A Few Further Details About MIT Cold Fusion Event — [UPDATE — New Data Available]

There has been considerable interest in the news earlier this week published in Cold Fusion Times of the demonstration of cold fusion at a short course taught by Dr. Peter Hagelstein at MIT. Dr. Mitchell Swartz of JET Energy Inc. was invited to present to the class, and Cold Fusion Times (which is owned by Mitchell Swartz) reported that the “JET Energy NANOR(TM) demonstrated a significant energy gain greater than 10, much larger than the previous open demonstration.”

It has been difficult to find out more details about what was presented at the course. Since the original report there have been some snippets of new information have been posted on various web sites — but the information provided cannot be fully sourced.

Cold Fusion Now stated on February 2 that, “The NANOR used in the open MIT Demonstration is a ZrO2-PdD Cold Fusion/LANR solid state quantum electronic device – now ongoing for five days straight!”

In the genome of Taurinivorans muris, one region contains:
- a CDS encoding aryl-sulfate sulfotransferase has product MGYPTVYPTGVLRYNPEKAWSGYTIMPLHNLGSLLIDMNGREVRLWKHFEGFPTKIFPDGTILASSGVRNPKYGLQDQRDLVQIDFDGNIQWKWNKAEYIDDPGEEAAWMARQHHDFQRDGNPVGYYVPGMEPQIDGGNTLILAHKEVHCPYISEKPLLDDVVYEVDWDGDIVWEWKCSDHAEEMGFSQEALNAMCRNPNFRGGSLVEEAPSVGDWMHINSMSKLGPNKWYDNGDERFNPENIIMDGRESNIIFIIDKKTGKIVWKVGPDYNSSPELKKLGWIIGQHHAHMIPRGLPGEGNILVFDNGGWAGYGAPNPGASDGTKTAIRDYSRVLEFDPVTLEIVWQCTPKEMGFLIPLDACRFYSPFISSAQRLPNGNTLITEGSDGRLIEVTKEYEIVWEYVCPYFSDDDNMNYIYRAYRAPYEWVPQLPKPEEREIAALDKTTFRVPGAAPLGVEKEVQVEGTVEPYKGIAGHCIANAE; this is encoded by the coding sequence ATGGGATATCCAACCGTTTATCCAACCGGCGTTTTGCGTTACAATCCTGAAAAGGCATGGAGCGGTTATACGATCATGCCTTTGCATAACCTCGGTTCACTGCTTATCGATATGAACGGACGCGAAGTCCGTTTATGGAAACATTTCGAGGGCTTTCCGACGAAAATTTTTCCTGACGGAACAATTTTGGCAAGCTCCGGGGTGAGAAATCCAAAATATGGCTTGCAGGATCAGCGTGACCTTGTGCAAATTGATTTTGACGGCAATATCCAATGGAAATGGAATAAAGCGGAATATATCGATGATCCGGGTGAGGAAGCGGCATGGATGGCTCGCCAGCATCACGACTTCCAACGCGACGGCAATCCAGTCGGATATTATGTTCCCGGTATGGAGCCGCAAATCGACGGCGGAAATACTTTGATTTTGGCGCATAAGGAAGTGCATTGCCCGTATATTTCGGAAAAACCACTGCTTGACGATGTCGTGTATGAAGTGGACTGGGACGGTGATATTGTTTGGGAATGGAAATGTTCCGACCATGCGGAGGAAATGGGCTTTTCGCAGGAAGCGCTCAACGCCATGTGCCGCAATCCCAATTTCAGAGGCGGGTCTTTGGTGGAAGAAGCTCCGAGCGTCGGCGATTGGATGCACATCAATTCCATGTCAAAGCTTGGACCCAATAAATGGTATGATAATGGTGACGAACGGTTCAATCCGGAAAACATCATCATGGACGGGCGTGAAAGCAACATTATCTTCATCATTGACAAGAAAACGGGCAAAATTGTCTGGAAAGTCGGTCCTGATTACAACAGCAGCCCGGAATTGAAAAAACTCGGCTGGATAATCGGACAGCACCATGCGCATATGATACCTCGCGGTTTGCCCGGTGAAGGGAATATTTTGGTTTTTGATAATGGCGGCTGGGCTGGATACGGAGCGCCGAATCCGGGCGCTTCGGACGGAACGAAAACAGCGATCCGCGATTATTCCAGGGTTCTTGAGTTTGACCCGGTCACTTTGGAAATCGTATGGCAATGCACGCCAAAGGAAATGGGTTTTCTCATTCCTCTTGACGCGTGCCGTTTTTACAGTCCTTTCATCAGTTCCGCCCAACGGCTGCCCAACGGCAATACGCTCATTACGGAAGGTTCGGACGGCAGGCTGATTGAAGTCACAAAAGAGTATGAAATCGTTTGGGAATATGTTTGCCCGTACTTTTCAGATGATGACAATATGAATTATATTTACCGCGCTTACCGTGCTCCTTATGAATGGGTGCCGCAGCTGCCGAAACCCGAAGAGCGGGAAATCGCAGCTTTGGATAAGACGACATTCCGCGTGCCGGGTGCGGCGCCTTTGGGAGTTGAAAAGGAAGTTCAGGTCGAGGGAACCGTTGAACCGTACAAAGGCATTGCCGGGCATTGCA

New Energy Times today reports that an unnamed LENR researcher reported “that the peak power output Swartz measured in that experiment was 18 milliWatts.” [Correction — New Energy Times now reports a source as saying that the output was 80 milliwatts]

Infinite Energy Magazine reports that the information presented by Dr. Swarz was to be “experimental results showing excess power in PdD and NiH systems, with a particular focus on experiments he has conducted.”

I have tried to contact both Drs. Swartz and Hagelstein for more information about the event, but without success. If there is anyone reading this who may have attended the event who can provide more information, please feel free to contact E-Cat World –there’s lots of interest in this topic.

UPDATE: An anonymous source has sent New Energy Times more of JET Energy’s data. This source is quoted as saying ““When you look at the data, you can see, barely, a 1 degree C temperature rise for about three minutes, using about 12 mW of input power to produce less than 100 milliwatts of heat.” This source provided New Energy Times with a chart which shows input power and energy produced in the JET system.